Working for Peace in Burundi

Burundi is one of the poorest countries in the world. It was devastated by many years of civil conflicts and wars following its independence from Belgium in 1962. The breakdown of economic, social, and cultural structures led to a deterioration of women’s condition. The worst example is Kamenge, a slum in the northern part of the capital city, Bujumbura. In 2002, women from the Evangelical Friends Church were touched by how the people of Kamenge face many interconnected challenges. They formed Friends Women Association (FWA), an organization that helps women rebuild their lives and care for each other. To achieve its mission, FWA constantly develops new partnerships, and seeks to learn new skills.

Inspiration to bring change

In June 2014, the Evangelical Friends Church of Burundi appointed me to go to Johannesburg, South Africa, for an intensive study of conflict transformation at the African Peacebuilding Institute. During my studies there, I realized that gender-based violence was one of the main challenges that was fueling conflicts in Burundi. Quaker Service Norway provided early support for FWA’s work to address gender-based violence (GBV).
In my role as coordinator of FWA, I next had the opportunity to be part of the reciprocal exchange between the Africa Peacebuilding Institute and the Mir Centre for Peace at Selkirk College in Castlegar, British Columbia (BC). I was supported by the Mir Centre to study Peace Studies from September to December 2015. Along with Peace Studies, I took a course called Women’s Studies that provided new knowledge to put into practice, as we can read in a note I wrote when I was back home.
“Women studies have helped me to understand more how women’s movements have started around the world. I have learned that women have struggled to bring change. Unfortunately, gender inequality and the patriarchal system still exist. We still have lots work to do to reduce gender-based violence.”
Inspired by the Women’s Studies course, the team at FWA in Burundi organized an event to raise awareness and call for action against GBV on December 9, 2016. Local authorities, GBV facilitators, and both women and men in the Kibimba community were mobilized.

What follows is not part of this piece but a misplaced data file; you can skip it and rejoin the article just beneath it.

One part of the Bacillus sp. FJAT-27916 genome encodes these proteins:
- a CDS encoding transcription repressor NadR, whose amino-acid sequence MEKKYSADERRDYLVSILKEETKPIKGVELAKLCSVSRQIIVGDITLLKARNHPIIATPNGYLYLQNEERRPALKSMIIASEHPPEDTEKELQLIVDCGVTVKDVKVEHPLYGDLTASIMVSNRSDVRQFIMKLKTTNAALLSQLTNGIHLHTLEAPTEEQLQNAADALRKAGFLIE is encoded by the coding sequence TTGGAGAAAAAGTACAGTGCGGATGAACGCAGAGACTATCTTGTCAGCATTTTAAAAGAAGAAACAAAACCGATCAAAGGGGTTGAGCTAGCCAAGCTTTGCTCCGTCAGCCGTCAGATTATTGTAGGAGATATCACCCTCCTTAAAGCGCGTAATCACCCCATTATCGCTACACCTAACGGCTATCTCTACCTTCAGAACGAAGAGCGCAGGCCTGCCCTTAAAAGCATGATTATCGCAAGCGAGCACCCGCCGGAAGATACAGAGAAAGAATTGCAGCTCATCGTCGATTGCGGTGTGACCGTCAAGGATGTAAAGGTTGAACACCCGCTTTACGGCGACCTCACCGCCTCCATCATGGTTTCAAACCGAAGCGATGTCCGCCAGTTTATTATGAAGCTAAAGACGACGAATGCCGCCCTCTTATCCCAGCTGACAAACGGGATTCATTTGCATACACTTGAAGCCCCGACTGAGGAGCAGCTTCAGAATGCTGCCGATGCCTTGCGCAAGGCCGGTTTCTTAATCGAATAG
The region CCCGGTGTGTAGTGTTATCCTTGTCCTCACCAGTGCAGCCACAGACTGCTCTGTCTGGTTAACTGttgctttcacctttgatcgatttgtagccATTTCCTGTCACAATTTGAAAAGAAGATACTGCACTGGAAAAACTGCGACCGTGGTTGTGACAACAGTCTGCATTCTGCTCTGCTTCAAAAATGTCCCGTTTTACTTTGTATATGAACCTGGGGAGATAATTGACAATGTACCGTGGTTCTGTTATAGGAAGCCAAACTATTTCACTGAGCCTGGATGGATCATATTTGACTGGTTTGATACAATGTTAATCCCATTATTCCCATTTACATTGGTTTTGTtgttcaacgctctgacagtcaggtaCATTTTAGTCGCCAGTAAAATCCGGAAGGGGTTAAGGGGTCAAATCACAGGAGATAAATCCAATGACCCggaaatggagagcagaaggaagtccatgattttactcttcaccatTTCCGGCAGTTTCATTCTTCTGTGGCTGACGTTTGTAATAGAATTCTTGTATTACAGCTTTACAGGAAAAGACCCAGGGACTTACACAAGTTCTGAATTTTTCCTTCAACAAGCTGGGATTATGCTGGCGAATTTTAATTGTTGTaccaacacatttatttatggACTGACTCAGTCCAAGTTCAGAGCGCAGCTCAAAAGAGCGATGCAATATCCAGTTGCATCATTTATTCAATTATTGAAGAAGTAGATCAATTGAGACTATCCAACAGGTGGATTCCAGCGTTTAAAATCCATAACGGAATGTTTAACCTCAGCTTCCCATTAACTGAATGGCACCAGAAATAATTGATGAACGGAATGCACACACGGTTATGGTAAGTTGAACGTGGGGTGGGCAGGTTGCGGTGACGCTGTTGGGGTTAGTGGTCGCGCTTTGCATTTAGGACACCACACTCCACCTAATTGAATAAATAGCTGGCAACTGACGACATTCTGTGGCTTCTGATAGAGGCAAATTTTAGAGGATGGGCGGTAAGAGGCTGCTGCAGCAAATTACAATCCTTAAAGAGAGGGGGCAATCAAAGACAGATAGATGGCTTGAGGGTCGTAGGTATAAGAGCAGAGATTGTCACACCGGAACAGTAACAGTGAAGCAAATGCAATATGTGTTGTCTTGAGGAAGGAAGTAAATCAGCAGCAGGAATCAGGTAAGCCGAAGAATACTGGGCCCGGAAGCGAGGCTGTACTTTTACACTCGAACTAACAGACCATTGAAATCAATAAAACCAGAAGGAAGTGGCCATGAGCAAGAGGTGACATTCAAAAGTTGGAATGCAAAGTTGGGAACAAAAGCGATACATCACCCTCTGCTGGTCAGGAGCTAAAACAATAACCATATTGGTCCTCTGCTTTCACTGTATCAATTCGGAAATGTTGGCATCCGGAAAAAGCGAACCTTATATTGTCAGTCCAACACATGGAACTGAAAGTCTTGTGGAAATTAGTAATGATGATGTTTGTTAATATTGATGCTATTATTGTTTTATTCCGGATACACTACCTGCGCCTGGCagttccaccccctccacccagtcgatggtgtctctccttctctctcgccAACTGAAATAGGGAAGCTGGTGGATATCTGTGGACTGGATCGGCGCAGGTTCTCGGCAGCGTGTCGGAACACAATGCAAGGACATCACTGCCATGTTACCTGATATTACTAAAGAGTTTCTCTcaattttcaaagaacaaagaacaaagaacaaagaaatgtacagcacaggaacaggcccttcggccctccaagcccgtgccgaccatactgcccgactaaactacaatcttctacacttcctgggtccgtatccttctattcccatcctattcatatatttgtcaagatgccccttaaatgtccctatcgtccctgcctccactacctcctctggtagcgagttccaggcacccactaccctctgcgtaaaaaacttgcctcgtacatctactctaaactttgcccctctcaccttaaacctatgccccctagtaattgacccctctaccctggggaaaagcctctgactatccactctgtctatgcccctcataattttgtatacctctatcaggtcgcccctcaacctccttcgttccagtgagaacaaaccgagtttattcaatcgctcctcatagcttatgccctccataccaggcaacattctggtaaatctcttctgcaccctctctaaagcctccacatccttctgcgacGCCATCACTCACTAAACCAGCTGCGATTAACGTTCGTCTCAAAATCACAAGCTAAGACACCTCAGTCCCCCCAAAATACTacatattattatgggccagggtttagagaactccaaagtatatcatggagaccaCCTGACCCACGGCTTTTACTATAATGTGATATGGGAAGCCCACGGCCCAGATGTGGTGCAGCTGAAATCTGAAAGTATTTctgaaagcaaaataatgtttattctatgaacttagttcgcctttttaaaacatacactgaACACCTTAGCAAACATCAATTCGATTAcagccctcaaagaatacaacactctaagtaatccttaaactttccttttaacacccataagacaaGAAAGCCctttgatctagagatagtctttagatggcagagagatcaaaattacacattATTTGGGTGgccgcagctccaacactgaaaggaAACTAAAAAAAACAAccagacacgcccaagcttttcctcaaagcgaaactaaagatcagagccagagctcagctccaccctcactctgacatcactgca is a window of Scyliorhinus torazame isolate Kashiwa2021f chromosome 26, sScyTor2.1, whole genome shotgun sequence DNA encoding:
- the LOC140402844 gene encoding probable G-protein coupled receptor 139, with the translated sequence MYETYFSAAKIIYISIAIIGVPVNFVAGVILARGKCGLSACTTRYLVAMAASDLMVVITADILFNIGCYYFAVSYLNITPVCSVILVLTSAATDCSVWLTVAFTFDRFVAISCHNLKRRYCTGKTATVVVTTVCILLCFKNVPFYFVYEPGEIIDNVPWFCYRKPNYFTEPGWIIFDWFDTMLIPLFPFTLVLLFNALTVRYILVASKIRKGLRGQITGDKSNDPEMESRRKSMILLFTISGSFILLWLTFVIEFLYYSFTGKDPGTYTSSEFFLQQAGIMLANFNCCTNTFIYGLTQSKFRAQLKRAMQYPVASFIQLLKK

Earlier this year, the Mir Centre for Peace supported me to study a new course, Unarmed Civilian Peacekeeping (UCP). The course was divided into two parts: online from January to March, then two weeks face-to-face in BC during April and May. I returned as pastor to my congregation and coordinator of FWA with skills that will help in a practical way in my double leadership roles.
UCP principles are nonviolence, nonpartisanship, independence, transparency, and the primacy of local people. Strategies are proactive presence, building relationships, capacity building, and monitoring. These will be relevant in Burundi, especially when it comes to elections. For instance, the primacy of the local people principle calls for the capacity building. The purpose is that local people keep peace after unarmed civilian peacekeepers have withdrawn. Also, building relationships with existing authorities is so important, so that communication and plans for peace can be coordinated.

Facing challenges by raising awareness

FWA still has many challenges. Firstly, on one side, as GBV is rooted in our Burundian culture, many women still find it normal. On the other side, men find our women’s economic empowerment a potential cause to disturb families. According to them, women will no longer submit to their husbands once they have their own income. Therefore, FWA needs funding for 40 trauma healing workshops and 20 follow ups, to raise awareness against GBV, and to do more capacity building of the 75 GBV companions.
FWA is also in a good position to educate and train people for nonviolence during the upcoming elections period. To do this, FWA needs additional funds to organize peace and democracy groups for three years starting with 2018. FWA will also need another special budget to bring some UCP people from Canada to work together during this electoral period. If you want to know more about FWA, please visit
Parfaite Ntahuba is coordinator of Friends Women’s Association. Canadian Friends Service Committee has supported FWA for many years. In recent years a designated donation from Vancouver Island Monthly Meeting has helped FWA to deliver testing and provide various forms of support to people living with HIV/AIDS. CFSC also helped bring Parfaite to Western Half Yearly Meeting in Sorrento, BC, in 2017.